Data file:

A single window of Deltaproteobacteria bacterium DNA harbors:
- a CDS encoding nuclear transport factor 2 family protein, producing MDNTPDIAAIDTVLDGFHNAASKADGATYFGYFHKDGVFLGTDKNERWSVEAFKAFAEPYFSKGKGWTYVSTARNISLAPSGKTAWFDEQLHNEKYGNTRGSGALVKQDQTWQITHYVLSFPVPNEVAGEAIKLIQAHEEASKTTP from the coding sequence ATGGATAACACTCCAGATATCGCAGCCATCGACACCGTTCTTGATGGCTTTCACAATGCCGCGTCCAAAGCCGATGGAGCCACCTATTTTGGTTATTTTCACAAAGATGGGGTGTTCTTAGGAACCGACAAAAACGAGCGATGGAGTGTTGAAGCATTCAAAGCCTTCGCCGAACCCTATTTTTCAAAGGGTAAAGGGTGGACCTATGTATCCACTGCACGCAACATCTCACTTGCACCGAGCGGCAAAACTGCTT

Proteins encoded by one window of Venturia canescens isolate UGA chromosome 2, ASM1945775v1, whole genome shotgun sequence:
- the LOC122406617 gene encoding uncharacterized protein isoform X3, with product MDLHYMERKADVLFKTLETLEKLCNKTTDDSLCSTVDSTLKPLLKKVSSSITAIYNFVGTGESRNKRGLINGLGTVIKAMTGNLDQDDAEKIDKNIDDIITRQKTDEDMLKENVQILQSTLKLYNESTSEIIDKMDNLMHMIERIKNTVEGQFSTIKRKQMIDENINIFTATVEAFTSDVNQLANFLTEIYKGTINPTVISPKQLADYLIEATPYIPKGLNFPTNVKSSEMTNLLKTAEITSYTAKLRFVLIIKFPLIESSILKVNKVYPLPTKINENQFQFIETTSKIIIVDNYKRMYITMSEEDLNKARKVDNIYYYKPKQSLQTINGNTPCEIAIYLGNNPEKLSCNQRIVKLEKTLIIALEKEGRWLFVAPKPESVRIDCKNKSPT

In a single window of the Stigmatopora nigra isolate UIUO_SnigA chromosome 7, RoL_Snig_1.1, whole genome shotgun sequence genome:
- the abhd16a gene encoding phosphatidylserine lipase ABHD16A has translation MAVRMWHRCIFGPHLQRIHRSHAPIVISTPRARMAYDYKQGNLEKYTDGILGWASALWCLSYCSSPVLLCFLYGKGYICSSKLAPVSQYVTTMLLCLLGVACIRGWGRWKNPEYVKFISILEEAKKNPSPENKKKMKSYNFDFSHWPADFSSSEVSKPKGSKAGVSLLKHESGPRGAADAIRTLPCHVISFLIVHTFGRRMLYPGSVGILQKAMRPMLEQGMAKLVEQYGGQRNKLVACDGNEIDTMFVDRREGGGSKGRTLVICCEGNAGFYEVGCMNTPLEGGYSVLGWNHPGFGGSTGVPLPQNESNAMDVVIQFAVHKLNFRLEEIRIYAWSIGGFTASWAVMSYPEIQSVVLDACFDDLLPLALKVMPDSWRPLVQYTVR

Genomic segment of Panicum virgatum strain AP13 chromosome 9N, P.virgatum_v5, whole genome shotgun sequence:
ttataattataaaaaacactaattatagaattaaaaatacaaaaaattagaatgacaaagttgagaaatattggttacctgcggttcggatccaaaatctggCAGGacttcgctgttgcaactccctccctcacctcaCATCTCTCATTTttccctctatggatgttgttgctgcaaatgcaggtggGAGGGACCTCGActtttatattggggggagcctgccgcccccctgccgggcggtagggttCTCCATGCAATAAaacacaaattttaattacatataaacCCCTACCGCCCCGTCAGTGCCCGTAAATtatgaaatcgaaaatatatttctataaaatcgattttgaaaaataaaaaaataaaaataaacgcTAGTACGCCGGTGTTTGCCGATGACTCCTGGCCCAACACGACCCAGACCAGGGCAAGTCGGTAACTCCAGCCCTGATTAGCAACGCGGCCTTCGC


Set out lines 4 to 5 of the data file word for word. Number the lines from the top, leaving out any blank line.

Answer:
- the LOC122406617 gene encoding uncharacterized protein isoform X3, with product MDLHYMERKADVLFKTLETLEKLCNKTTDDSLCSTVDSTLKPLLKKVSSSITAIYNFVGTGESRNKRGLINGLGTVIKAMTGNLDQDDAEKIDKNIDDIITRQKTDEDMLKENVQILQSTLKLYNESTSEIIDKMDNLMHMIERIKNTVEGQFSTIKRKQMIDENINIFTATVEAFTSDVNQLANFLTEIYKGTINPTVISPKQLADYLIEATPYIPKGLNFPTNVKSSEMTNLLKTAEITSYTAKLRFVLIIKFPLIESSILKVNKVYPLPTKINENQFQFIETTSKIIIVDNYKRMYITMSEEDLNKARKVDNIYYYKPKQSLQTINGNTPCEIAIYLGNNPEKLSCNQRIVKLEKTLIIALEKEGRWLFVAPKPESVRIDCKNKSPT

In a single window of the Stigmatopora nigra isolate UIUO_SnigA chromosome 7, RoL_Snig_1.1, whole genome shotgun sequence genome: